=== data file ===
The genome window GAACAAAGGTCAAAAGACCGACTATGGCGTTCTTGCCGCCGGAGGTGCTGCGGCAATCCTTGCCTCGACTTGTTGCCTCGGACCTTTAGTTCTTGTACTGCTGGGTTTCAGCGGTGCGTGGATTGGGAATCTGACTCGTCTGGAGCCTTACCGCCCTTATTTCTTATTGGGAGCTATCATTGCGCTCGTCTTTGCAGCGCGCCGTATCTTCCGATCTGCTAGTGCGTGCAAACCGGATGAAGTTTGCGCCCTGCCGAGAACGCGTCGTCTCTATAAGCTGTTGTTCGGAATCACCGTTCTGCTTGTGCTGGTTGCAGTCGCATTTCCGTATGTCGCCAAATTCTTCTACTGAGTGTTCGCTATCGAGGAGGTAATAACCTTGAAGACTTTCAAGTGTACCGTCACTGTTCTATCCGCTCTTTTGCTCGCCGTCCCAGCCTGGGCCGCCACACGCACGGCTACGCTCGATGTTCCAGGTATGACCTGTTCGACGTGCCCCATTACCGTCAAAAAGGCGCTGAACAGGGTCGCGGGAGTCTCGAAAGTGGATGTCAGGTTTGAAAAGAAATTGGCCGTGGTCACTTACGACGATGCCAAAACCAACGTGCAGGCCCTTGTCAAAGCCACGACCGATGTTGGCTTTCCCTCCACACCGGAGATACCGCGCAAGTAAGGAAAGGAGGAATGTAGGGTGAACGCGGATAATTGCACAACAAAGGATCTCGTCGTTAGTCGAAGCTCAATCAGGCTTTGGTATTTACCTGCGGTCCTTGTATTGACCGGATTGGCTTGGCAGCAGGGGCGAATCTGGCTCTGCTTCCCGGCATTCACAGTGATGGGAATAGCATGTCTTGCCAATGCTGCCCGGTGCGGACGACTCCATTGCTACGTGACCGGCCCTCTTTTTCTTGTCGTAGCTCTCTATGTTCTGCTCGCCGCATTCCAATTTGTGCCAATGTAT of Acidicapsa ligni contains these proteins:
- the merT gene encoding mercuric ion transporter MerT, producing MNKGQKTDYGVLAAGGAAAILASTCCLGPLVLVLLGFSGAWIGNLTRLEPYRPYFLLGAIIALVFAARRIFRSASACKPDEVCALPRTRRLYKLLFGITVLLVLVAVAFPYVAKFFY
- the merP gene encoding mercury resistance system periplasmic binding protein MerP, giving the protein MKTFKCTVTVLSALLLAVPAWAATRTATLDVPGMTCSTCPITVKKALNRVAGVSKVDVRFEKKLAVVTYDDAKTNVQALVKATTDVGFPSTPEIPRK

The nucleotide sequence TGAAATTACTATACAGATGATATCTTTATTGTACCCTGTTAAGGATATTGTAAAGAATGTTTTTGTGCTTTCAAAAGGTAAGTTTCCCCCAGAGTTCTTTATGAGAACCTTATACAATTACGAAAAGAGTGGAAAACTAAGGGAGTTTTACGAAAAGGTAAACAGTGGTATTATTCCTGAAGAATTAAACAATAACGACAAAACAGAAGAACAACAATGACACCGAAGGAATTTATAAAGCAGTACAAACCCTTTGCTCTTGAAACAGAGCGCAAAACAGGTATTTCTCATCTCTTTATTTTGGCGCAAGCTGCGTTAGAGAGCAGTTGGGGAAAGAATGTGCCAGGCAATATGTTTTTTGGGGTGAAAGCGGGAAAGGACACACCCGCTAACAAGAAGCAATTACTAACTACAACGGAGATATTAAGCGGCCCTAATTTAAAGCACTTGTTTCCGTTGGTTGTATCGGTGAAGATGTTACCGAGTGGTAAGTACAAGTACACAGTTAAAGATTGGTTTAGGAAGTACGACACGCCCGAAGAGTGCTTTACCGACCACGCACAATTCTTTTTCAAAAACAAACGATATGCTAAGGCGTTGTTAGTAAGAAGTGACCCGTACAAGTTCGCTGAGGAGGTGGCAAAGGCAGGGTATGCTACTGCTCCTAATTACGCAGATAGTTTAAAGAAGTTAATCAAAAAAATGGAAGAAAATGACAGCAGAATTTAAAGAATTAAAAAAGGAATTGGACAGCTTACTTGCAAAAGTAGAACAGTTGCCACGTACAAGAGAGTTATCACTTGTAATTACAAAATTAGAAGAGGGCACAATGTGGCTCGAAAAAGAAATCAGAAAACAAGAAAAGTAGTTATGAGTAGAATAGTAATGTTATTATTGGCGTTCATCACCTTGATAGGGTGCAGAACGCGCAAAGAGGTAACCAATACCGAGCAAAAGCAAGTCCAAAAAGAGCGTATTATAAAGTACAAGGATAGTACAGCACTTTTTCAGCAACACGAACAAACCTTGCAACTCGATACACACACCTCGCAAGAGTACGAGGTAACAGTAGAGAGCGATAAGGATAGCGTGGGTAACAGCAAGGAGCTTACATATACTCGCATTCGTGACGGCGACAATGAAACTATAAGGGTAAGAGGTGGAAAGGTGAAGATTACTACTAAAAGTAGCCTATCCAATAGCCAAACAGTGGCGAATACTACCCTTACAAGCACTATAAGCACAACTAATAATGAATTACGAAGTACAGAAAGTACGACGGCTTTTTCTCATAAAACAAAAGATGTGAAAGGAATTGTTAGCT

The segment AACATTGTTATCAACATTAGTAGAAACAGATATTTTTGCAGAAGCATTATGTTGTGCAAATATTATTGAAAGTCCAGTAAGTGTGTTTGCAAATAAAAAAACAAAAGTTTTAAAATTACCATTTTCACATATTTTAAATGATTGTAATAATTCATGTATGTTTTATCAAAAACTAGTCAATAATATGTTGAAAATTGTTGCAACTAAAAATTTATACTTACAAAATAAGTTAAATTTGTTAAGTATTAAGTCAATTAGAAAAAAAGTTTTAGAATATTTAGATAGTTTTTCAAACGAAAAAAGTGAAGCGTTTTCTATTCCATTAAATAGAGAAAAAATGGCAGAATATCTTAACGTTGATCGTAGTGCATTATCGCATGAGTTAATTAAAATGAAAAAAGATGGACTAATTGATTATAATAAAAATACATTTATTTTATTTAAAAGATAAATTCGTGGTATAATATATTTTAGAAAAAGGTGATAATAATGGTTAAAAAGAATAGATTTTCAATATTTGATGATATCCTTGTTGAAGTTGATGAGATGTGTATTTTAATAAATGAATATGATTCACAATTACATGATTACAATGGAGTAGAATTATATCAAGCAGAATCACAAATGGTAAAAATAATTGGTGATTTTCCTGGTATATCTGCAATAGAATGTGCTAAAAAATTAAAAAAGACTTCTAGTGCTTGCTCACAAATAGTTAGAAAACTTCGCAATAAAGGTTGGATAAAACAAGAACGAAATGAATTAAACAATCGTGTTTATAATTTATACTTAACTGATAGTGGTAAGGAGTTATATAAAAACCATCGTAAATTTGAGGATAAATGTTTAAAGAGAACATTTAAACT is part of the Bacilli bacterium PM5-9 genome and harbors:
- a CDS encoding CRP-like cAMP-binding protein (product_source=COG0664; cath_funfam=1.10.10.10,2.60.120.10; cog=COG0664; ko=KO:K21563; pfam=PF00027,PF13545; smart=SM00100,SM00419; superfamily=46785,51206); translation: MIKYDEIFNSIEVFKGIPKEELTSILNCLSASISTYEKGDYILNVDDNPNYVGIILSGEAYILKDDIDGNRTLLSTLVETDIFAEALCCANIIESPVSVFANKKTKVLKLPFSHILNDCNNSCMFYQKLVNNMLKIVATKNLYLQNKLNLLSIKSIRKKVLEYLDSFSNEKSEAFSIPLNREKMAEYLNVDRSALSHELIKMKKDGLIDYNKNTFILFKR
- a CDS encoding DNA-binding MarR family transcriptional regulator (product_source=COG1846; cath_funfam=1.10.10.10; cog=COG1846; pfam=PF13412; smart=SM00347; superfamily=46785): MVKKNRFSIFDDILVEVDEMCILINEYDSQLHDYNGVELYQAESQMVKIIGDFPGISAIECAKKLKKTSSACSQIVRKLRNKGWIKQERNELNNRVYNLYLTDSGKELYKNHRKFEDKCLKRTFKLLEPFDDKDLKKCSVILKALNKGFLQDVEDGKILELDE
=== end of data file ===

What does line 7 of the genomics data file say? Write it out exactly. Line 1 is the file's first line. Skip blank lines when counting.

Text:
- a CDS encoding DNA-binding MarR family transcriptional regulator (product_source=COG1846; cath_funfam=1.10.10.10; cog=COG1846; pfam=PF13412; smart=SM00347; superfamily=46785): MVKKNRFSIFDDILVEVDEMCILINEYDSQLHDYNGVELYQAESQMVKIIGDFPGISAIECAKKLKKTSSACSQIVRKLRNKGWIKQERNELNNRVYNLYLTDSGKELYKNHRKFEDKCLKRTFKLLEPFDDKDLKKCSVILKALNKGFLQDVEDGKILELDE